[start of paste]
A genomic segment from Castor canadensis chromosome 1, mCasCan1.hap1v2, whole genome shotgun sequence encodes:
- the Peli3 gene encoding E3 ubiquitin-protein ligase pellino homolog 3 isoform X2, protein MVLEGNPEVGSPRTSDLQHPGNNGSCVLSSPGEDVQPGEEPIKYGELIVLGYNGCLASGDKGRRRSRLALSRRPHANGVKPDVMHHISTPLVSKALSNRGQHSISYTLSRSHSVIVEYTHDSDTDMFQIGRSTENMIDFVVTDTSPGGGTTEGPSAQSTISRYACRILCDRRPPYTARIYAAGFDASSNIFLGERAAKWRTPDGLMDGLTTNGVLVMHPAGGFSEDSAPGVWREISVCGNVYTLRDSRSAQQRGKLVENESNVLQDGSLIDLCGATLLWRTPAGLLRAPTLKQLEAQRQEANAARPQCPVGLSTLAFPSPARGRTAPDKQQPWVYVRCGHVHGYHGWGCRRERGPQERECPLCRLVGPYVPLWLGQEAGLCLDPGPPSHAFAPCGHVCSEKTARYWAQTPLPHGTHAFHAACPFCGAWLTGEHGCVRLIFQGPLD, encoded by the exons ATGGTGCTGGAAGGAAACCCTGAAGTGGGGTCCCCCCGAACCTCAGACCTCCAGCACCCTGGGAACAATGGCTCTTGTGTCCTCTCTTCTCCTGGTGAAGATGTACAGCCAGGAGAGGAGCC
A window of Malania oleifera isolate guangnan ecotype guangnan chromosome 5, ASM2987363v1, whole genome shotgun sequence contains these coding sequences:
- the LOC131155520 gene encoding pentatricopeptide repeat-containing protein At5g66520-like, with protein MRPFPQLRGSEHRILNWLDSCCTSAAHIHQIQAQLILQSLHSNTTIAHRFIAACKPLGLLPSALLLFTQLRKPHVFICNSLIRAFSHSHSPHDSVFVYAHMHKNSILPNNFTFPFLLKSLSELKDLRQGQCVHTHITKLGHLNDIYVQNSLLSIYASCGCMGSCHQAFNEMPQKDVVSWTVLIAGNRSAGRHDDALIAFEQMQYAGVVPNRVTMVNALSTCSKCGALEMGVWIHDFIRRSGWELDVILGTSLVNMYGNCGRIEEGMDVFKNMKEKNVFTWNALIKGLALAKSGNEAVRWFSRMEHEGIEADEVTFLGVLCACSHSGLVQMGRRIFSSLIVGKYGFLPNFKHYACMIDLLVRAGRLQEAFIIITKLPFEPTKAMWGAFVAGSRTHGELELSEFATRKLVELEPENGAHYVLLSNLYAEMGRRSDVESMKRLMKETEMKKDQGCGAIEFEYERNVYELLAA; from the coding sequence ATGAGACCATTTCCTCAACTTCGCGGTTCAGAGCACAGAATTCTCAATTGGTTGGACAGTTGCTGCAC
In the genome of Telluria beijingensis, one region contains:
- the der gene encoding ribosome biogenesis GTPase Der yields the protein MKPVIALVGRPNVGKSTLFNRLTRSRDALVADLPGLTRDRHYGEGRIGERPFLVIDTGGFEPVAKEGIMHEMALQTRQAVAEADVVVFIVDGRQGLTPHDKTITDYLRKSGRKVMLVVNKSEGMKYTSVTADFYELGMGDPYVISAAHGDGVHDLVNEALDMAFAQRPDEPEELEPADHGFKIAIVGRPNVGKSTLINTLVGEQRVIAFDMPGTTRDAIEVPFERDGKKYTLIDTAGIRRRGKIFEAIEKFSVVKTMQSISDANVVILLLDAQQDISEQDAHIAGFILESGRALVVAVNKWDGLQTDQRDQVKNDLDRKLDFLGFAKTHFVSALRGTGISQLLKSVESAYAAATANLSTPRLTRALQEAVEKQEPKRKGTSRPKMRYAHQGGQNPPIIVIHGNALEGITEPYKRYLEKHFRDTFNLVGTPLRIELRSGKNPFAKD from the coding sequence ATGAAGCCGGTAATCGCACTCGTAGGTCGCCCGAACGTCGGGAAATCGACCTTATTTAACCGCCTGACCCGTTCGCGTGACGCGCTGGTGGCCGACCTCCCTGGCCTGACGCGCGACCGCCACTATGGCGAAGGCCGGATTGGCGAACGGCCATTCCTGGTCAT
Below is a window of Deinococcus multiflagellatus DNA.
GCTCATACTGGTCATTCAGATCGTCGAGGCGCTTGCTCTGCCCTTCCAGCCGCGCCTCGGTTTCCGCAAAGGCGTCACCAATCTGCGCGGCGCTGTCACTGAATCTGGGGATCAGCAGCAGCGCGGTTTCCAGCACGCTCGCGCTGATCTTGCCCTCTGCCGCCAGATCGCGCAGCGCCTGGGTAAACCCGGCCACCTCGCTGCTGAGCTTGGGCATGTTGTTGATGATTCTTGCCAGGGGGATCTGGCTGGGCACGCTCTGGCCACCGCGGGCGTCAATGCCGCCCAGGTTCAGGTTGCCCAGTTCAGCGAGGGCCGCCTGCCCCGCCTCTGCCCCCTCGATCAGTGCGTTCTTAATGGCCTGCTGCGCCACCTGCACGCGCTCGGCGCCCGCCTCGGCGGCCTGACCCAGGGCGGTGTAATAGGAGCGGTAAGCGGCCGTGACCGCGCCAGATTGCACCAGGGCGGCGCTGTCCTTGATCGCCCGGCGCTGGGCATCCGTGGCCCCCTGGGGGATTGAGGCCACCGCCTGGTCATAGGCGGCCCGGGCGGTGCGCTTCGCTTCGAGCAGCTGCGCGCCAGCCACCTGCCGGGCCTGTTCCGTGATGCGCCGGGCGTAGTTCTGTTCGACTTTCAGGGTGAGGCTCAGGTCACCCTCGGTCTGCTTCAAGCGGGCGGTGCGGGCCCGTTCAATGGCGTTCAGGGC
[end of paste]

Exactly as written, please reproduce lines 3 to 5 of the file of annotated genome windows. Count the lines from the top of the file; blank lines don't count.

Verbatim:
A window of Malania oleifera isolate guangnan ecotype guangnan chromosome 5, ASM2987363v1, whole genome shotgun sequence contains these coding sequences:
- the LOC131155520 gene encoding pentatricopeptide repeat-containing protein At5g66520-like, with protein MRPFPQLRGSEHRILNWLDSCCTSAAHIHQIQAQLILQSLHSNTTIAHRFIAACKPLGLLPSALLLFTQLRKPHVFICNSLIRAFSHSHSPHDSVFVYAHMHKNSILPNNFTFPFLLKSLSELKDLRQGQCVHTHITKLGHLNDIYVQNSLLSIYASCGCMGSCHQAFNEMPQKDVVSWTVLIAGNRSAGRHDDALIAFEQMQYAGVVPNRVTMVNALSTCSKCGALEMGVWIHDFIRRSGWELDVILGTSLVNMYGNCGRIEEGMDVFKNMKEKNVFTWNALIKGLALAKSGNEAVRWFSRMEHEGIEADEVTFLGVLCACSHSGLVQMGRRIFSSLIVGKYGFLPNFKHYACMIDLLVRAGRLQEAFIIITKLPFEPTKAMWGAFVAGSRTHGELELSEFATRKLVELEPENGAHYVLLSNLYAEMGRRSDVESMKRLMKETEMKKDQGCGAIEFEYERNVYELLAA; from the coding sequence ATGAGACCATTTCCTCAACTTCGCGGTTCAGAGCACAGAATTCTCAATTGGTTGGACAGTTGCTGCAC
In the genome of Telluria beijingensis, one region contains: